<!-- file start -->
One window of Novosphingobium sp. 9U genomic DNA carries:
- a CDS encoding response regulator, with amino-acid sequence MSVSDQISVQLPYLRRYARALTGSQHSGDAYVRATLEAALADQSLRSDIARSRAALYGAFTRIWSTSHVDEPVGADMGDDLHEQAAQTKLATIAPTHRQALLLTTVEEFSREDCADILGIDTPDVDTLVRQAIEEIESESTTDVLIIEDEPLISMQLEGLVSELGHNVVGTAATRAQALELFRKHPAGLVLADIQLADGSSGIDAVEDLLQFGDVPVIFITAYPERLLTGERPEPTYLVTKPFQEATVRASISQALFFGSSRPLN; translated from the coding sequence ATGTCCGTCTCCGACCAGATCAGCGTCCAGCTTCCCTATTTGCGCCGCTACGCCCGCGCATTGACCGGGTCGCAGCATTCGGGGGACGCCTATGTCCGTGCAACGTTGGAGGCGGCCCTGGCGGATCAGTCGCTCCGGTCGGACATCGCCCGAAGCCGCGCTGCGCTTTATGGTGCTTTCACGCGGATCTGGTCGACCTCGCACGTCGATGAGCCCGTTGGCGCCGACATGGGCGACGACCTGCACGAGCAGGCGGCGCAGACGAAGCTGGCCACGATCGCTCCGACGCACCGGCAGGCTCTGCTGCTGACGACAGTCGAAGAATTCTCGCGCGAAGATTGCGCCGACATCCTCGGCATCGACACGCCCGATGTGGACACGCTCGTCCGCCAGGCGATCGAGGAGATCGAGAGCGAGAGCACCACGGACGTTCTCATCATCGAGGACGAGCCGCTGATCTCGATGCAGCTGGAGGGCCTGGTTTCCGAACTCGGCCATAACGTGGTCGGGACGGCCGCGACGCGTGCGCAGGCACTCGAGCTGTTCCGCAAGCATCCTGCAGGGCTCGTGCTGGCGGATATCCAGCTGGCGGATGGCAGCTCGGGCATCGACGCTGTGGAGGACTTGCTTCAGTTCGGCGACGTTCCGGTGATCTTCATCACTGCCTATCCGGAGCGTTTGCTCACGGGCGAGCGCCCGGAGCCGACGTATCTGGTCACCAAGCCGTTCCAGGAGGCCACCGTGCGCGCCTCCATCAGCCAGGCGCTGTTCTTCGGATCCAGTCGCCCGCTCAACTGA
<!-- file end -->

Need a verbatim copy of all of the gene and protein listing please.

One window of Novosphingobium sp. 9U genomic DNA carries:
- a CDS encoding response regulator, with amino-acid sequence MSVSDQISVQLPYLRRYARALTGSQHSGDAYVRATLEAALADQSLRSDIARSRAALYGAFTRIWSTSHVDEPVGADMGDDLHEQAAQTKLATIAPTHRQALLLTTVEEFSREDCADILGIDTPDVDTLVRQAIEEIESESTTDVLIIEDEPLISMQLEGLVSELGHNVVGTAATRAQALELFRKHPAGLVLADIQLADGSSGIDAVEDLLQFGDVPVIFITAYPERLLTGERPEPTYLVTKPFQEATVRASISQALFFGSSRPLN; translated from the coding sequence ATGTCCGTCTCCGACCAGATCAGCGTCCAGCTTCCCTATTTGCGCCGCTACGCCCGCGCATTGACCGGGTCGCAGCATTCGGGGGACGCCTATGTCCGTGCAACGTTGGAGGCGGCCCTGGCGGATCAGTCGCTCCGGTCGGACATCGCCCGAAGCCGCGCTGCGCTTTATGGTGCTTTCACGCGGATCTGGTCGACCTCGCACGTCGATGAGCCCGTTGGCGCCGACATGGGCGACGACCTGCACGAGCAGGCGGCGCAGACGAAGCTGGCCACGATCGCTCCGACGCACCGGCAGGCTCTGCTGCTGACGACAGTCGAAGAATTCTCGCGCGAAGATTGCGCCGACATCCTCGGCATCGACACGCCCGATGTGGACACGCTCGTCCGCCAGGCGATCGAGGAGATCGAGAGCGAGAGCACCACGGACGTTCTCATCATCGAGGACGAGCCGCTGATCTCGATGCAGCTGGAGGGCCTGGTTTCCGAACTCGGCCATAACGTGGTCGGGACGGCCGCGACGCGTGCGCAGGCACTCGAGCTGTTCCGCAAGCATCCTGCAGGGCTCGTGCTGGCGGATATCCAGCTGGCGGATGGCAGCTCGGGCATCGACGCTGTGGAGGACTTGCTTCAGTTCGGCGACGTTCCGGTGATCTTCATCACTGCCTATCCGGAGCGTTTGCTCACGGGCGAGCGCCCGGAGCCGACGTATCTGGTCACCAAGCCGTTCCAGGAGGCCACCGTGCGCGCCTCCATCAGCCAGGCGCTGTTCTTCGGATCCAGTCGCCCGCTCAACTGA